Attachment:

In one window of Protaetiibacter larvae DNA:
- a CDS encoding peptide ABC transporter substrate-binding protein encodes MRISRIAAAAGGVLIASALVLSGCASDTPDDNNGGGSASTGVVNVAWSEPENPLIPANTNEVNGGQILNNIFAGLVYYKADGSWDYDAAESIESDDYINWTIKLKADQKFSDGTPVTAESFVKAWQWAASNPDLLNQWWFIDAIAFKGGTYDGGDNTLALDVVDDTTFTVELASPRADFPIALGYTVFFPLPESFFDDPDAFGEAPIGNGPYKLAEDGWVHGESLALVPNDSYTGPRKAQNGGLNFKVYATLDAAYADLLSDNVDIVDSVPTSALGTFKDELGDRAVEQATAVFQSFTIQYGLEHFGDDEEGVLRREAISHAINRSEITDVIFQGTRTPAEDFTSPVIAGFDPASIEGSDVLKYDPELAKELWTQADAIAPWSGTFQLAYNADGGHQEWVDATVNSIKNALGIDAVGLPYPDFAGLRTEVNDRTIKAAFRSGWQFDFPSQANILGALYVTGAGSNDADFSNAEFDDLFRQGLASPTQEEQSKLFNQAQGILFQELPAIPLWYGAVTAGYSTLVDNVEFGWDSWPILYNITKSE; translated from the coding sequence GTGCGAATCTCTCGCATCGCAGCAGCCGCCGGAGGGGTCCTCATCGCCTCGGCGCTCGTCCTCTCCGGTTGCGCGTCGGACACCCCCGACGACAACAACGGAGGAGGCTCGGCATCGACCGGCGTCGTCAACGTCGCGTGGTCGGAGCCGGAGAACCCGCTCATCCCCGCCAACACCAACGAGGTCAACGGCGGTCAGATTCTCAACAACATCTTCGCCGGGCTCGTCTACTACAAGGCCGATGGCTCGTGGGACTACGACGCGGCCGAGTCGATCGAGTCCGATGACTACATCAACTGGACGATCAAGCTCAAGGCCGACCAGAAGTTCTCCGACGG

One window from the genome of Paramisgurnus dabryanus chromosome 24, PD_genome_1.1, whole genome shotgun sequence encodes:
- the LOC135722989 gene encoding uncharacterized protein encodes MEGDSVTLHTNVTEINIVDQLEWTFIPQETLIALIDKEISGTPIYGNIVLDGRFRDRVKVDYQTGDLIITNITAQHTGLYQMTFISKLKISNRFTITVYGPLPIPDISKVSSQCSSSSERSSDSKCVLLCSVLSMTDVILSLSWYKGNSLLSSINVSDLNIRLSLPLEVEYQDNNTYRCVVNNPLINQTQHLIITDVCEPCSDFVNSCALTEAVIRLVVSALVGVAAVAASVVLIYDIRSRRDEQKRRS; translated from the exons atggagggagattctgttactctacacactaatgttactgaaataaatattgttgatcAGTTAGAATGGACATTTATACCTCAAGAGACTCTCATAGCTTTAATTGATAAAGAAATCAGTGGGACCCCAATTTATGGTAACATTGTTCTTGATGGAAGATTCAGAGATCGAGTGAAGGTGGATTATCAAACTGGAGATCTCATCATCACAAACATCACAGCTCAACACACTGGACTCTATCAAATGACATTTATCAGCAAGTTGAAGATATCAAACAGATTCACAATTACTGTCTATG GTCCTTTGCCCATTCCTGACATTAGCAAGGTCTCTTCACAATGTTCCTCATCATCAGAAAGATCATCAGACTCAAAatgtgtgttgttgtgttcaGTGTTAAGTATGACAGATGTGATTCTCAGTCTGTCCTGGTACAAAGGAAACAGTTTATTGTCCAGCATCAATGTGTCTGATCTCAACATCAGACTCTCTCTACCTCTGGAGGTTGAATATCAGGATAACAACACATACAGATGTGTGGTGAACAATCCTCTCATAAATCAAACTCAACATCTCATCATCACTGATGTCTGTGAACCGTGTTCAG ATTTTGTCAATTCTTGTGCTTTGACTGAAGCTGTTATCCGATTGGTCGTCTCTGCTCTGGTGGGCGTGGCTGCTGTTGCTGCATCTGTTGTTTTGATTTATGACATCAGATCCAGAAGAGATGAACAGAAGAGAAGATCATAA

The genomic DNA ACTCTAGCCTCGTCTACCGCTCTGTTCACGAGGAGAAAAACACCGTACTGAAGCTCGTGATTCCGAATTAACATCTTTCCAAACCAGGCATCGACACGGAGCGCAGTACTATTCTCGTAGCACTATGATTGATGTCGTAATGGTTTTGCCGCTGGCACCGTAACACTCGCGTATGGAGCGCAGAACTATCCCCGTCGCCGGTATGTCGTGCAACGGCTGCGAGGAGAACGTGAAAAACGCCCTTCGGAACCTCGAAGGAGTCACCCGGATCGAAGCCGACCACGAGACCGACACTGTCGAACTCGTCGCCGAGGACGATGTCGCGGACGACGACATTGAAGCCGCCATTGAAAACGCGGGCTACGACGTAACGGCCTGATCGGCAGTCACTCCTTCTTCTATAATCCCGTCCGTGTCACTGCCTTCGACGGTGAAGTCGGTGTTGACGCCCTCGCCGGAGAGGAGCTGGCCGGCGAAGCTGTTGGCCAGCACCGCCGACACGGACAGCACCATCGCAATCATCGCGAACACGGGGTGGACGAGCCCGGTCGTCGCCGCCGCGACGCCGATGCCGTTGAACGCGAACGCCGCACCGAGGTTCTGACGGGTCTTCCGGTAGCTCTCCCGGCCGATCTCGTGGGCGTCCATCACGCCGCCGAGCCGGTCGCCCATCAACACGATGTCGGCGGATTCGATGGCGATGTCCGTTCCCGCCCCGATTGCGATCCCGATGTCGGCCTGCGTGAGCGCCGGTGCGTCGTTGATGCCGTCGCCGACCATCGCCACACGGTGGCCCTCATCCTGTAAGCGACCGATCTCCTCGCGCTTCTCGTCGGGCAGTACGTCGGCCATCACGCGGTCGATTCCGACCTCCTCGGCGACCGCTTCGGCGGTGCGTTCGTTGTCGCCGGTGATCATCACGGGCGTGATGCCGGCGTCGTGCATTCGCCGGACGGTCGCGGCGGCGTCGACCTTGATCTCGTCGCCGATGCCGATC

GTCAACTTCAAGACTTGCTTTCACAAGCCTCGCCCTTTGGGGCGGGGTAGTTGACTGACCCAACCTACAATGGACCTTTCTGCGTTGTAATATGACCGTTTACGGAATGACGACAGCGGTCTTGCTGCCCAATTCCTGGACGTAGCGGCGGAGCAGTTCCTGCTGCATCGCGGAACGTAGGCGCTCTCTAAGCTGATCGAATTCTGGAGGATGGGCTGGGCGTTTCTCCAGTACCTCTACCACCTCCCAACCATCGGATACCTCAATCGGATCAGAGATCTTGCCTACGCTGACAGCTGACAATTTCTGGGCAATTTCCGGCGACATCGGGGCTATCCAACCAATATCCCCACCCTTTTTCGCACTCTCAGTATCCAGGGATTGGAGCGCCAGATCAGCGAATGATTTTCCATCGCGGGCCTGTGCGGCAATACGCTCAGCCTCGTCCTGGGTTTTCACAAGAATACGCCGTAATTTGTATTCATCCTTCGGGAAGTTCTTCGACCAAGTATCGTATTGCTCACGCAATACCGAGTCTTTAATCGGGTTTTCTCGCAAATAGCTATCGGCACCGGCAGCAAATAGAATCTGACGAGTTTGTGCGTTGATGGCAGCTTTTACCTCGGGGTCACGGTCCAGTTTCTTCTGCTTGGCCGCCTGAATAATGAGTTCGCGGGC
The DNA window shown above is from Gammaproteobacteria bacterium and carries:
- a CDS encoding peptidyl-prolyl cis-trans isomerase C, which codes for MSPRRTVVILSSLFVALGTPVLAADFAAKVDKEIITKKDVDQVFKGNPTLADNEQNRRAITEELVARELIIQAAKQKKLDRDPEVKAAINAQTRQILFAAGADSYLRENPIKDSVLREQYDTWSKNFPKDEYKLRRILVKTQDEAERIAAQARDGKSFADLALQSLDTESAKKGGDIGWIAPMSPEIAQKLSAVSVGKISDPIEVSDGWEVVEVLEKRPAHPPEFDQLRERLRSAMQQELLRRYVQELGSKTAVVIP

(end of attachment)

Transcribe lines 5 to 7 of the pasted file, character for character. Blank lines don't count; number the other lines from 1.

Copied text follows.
The genomic DNA ACTCTAGCCTCGTCTACCGCTCTGTTCACGAGGAGAAAAACACCGTACTGAAGCTCGTGATTCCGAATTAACATCTTTCCAAACCAGGCATCGACACGGAGCGCAGTACTATTCTCGTAGCACTATGATTGATGTCGTAATGGTTTTGCCGCTGGCACCGTAACACTCGCGTATGGAGCGCAGAACTATCCCCGTCGCCGGTATGTCGTGCAACGGCTGCGAGGAGAACGTGAAAAACGCCCTTCGGAACCTCGAAGGAGTCACCCGGATCGAAGCCGACCACGAGACCGACACTGTCGAACTCGTCGCCGAGGACGATGTCGCGGACGACGACATTGAAGCCGCCATTGAAAACGCGGGCTACGACGTAACGGCCTGATCGGCAGTCACTCCTTCTTCTATAATCCCGTCCGTGTCACTGCCTTCGACGGTGAAGTCGGTGTTGACGCCCTCGCCGGAGAGGAGCTGGCCGGCGAAGCTGTTGGCCAGCACCGCCGACACGGACAGCACCATCGCAATCATCGCGAACACGGGGTGGACGAGCCCGGTCGTCGCCGCCGCGACGCCGATGCCGTTGAACGCGAACGCCGCACCGAGGTTCTGACGGGTCTTCCGGTAGCTCTCCCGGCCGATCTCGTGGGCGTCCATCACGCCGCCGAGCCGGTCGCCCATCAACACGATGTCGGCGGATTCGATGGCGATGTCCGTTCCCGCCCCGATTGCGATCCCGATGTCGGCCTGCGTGAGCGCCGGTGCGTCGTTGATGCCGTCGCCGACCATCGCCACACGGTGGCCCTCATCCTGTAAGCGACCGATCTCCTCGCGCTTCTCGTCGGGCAGTACGTCGGCCATCACGCGGTCGATTCCGACCTCCTCGGCGACCGCTTCGGCGGTGCGTTCGTTGTCGCCGGTGATCATCACGGGCGTGATGCCGGCGTCGTGCATTCGCCGGACGGTCGCGGCGGCGTCGACCTTGATCTCGTCGCCGATGCCGATC

GTCAACTTCAAGACTTGCTTTCACAAGCCTCGCCCTTTGGGGCGGGGTAGTTGACTGACCCAACCTACAATGGACCTTTCTGCGTTGTAATATGACCGTTTACGGAATGACGACAGCGGTCTTGCTGCCCAATTCCTGGACGTAGCGGCGGAGCAGTTCCTGCTGCATCGCGGAACGTAGGCGCTCTCTAAGCTGATCGAATTCTGGAGGATGGGCTGGGCGTTTCTCCAGTACCTCTACCACCTCCCAACCATCGGATACCTCAATCGGATCAGAGATCTTGCCTACGCTGACAGCTGACAATTTCTGGGCAATTTCCGGCGACATCGGGGCTATCCAACCAATATCCCCACCCTTTTTCGCACTCTCAGTATCCAGGGATTGGAGCGCCAGATCAGCGAATGATTTTCCATCGCGGGCCTGTGCGGCAATACGCTCAGCCTCGTCCTGGGTTTTCACAAGAATACGCCGTAATTTGTATTCATCCTTCGGGAAGTTCTTCGACCAAGTATCGTATTGCTCACGCAATACCGAGTCTTTAATCGGGTTTTCTCGCAAATAGCTATCGGCACCGGCAGCAAATAGAATCTGACGAGTTTGTGCGTTGATGGCAGCTTTTACCTCGGGGTCACGGTCCAGTTTCTTCTGCTTGGCCGCCTGAATAATGAGTTCGCGGGC
The DNA window shown above is from Gammaproteobacteria bacterium and carries: